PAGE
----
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Prattville Library Board chair: New policy is “far right” so state could “move to center”

Boles said he wants the board to “reel back” its policy because it goes too far in discriminating against LGBTQ content.

Prattville Library Board Chair Ray Boles WSFA
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Ray Boles, chair of the Autauga-Prattville Public Library board, met with board member Gloria Kuykendall on April 22 at a public meeting of the board’s quartering committee and talked about what has been going on “behind the scenes.”

During the 20-minute meeting, Boles told Kuykendall that state actors were looking for a library board to drop a “really far right” policy so that the state could then come in and “move more to the center.”

“This is not about this library, it’s about the entire state,” Boles said. “… And that’s why we’ve been getting attacked so hard by that group (Presumably Read Freely Alabama) because they know that what we did will affect the state, what the state will do, and allow the state to go even further than what they would want.”

On Feb. 8, the APPL board approved a new policy that prohibits the library from purchasing or accepting any books marketed to minors 17 and under if they contain “obscenity, sexual content, sexual orientation, gender identity or gender discordance.”

Amy Minton, a board member for the Alabama Public Library Service, has suggested making very similar policy enforced statewide, as an amendment to the code changes proposed by Gov. Kay Ivey. Ivey’s code changes will be discussed in a public hearing tomorrow, and the APLS board will meet on May 16 to discuss what action to take on the code changes.

Boles references the May 16 date numerous times, stating that he wants the board to announce new policies to align with the state, and the board has since announced it will meet on the afternoon of May 16.

“Once the state drops theirs, they won’t have a choice, they have to move … move theirs and we can move ours back, and then we’ll just simply tell everybody — if they say, if they fuss about it — ‘we followed the state,’ is the game plan.  And then I can go back to selling carpet … I already told Rachel and Doug, I’m not coming- I’m gonna fix this before November and then I’m gone. I needed to roll a lot of heads to get it done, but it had to be done.”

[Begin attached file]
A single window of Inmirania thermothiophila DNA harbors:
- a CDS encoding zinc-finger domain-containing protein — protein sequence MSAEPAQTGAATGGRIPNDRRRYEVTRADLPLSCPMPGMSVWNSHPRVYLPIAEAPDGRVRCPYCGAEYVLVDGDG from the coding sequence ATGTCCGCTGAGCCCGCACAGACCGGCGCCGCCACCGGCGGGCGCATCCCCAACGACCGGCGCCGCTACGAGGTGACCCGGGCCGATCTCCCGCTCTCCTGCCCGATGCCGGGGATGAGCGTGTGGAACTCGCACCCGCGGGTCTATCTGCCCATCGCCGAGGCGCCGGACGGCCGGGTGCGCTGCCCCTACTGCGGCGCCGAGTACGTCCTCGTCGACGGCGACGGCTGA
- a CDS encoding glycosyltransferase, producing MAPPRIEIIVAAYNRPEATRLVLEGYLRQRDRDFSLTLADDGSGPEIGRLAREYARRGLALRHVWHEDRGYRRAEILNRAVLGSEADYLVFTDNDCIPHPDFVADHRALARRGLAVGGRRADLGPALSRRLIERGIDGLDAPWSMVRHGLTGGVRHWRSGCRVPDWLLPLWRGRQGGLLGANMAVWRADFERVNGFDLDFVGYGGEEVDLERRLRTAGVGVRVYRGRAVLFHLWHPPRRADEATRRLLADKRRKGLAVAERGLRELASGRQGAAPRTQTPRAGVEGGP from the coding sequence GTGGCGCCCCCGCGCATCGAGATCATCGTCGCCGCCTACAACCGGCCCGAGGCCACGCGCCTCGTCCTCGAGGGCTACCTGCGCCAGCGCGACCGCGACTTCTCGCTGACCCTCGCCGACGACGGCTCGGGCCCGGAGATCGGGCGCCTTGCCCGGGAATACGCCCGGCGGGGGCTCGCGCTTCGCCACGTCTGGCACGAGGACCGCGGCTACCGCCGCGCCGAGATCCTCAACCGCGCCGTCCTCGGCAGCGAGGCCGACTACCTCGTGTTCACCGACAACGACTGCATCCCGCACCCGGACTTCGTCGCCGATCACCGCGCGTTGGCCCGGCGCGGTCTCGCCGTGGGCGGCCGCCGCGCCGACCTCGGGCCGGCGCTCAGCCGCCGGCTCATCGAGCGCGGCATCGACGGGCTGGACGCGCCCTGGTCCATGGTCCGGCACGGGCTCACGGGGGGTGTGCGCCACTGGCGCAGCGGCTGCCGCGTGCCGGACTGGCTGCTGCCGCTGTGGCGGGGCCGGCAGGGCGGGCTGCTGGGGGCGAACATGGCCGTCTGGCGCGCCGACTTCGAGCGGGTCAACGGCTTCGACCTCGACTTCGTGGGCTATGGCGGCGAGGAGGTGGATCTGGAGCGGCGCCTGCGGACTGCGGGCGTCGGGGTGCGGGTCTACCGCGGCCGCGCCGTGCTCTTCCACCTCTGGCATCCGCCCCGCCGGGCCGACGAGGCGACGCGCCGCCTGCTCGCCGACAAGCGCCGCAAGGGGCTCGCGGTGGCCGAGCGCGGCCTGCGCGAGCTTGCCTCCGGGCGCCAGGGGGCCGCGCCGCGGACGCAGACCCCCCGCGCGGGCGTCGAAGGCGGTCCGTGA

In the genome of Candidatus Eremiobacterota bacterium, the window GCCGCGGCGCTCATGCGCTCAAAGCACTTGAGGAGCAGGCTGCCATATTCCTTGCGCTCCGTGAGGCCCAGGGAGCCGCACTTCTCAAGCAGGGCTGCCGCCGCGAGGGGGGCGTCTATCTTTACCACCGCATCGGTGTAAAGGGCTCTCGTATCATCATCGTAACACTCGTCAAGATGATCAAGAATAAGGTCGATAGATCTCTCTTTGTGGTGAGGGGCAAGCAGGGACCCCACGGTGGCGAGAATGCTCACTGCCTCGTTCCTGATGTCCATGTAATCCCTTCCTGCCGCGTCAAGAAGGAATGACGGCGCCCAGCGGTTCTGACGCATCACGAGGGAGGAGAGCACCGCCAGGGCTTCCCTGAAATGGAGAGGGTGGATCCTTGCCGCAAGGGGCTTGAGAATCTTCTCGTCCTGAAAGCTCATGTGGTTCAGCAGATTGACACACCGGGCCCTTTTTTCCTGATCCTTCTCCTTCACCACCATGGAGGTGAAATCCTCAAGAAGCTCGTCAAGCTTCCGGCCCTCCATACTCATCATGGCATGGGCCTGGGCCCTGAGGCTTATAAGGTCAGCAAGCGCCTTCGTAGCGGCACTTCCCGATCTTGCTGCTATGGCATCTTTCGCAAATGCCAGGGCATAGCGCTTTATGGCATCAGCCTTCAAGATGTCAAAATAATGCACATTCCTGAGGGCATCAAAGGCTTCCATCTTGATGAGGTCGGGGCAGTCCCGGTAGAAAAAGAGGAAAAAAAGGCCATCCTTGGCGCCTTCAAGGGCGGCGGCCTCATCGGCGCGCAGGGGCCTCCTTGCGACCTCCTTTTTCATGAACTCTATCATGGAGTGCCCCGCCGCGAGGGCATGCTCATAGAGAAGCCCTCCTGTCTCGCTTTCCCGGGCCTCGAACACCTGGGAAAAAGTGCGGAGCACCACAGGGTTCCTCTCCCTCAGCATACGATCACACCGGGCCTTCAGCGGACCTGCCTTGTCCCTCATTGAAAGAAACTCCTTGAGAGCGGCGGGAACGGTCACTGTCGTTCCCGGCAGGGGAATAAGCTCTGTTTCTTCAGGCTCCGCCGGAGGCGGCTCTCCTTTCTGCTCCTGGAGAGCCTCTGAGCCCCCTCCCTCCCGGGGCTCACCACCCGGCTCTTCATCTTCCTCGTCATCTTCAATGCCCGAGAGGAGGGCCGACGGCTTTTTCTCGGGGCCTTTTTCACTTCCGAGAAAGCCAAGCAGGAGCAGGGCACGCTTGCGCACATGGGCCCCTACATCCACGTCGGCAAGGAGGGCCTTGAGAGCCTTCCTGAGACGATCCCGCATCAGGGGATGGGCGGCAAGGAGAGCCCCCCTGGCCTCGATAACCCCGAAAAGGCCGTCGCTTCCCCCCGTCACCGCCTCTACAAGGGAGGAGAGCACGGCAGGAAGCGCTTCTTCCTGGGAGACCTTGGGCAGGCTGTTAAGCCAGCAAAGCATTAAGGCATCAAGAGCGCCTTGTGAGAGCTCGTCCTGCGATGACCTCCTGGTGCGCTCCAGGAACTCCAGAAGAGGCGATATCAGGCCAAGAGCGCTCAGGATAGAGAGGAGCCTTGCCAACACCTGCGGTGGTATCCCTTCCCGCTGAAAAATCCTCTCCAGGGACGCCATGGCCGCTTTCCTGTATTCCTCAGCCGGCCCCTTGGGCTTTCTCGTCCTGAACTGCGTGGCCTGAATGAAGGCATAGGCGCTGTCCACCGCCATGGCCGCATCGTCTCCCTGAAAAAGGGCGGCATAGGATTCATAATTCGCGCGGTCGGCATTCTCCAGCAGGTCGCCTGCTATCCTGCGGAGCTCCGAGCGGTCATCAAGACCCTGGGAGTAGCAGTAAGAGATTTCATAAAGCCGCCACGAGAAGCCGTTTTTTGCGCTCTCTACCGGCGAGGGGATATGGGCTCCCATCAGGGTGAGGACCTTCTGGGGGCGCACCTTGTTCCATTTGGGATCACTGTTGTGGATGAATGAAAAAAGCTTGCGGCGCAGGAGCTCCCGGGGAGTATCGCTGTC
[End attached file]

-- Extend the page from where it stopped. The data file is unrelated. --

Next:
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Boles said he wants the board to “reel back” its policy because it goes too far in discriminating against LGBTQ+ content.

“Cause the way it’s written now, see, technically everything LGB needs to be out of the library,” Boles said. “See we don’t need to do that either. I don’t agree with that kind of policy.  I don’t agree with (the content), but I don’t agree- it’s a public library. It is what it is.”

When Kuykendall complained about the board’s existing policy having misspellings, calling it “terrible,” Boles said the policy was fast-tracked based on state timelines.

“We were working with the state, quietly, behind the scenes, trying to get it out, and get it dropped, … if it didn’t happen with that one it was gonna be a whole ‘nother year,” Boles said. “So yeah, we were moving real fast on getting it … And that’s what that other board didn’t realize they screwed up. When they left and they got the new board on here, it freed us up to move fast, to get that out super fast, so the state could take it and clean it up and start working on it and getting it, getting it where it needs to be. “

Boles explained there are two groups “in the background fighting,” and that “what the state’s trying to do is get in the middle.”

“They needed somebody to do it; no library board would do it,” Boles said. 

Boles said he hasn’t “done anything with the books” because it’s “way too far right” but indicated that Vice Chair Rachel Daniels has pushed for action.

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“Poor Rachel, she ha- she was pushing for it, [unintelligible] and I said absolutely not. We’re not doing that. Cause right now it’s just [unintelligible].  We haven’t enacted it. We haven’t- We haven’t done anything with it, we just passed it and then handed it to the state,” Boles said. “If we start removing books, we are in trouble, and then we’re gonna mess up the whole state. And see this is about the state, it’s not about us. And then they’ll fight the state of Alabama.”

The pair of board members also spend time complaining about former mayor Jim Byard posting a Facebook status during the midst of the new policies stating that “In all of history, it’s never the good guys banning books.” The post has over 500 likes and has been shared 467 times.

Kuykendall described her dismay at seeing the post shared by a person who “I’m good friends with her mother and thought I was good friends with her.” Boles said moms of his 16-year-old daughter’s friends also reposted the status, prompting him to tell her that “for the first time in your life, you realize your friends really ain’t your friends.”

Jacob Holmes is a reporter at the Alabama Political Reporter. You can reach him at [email protected]

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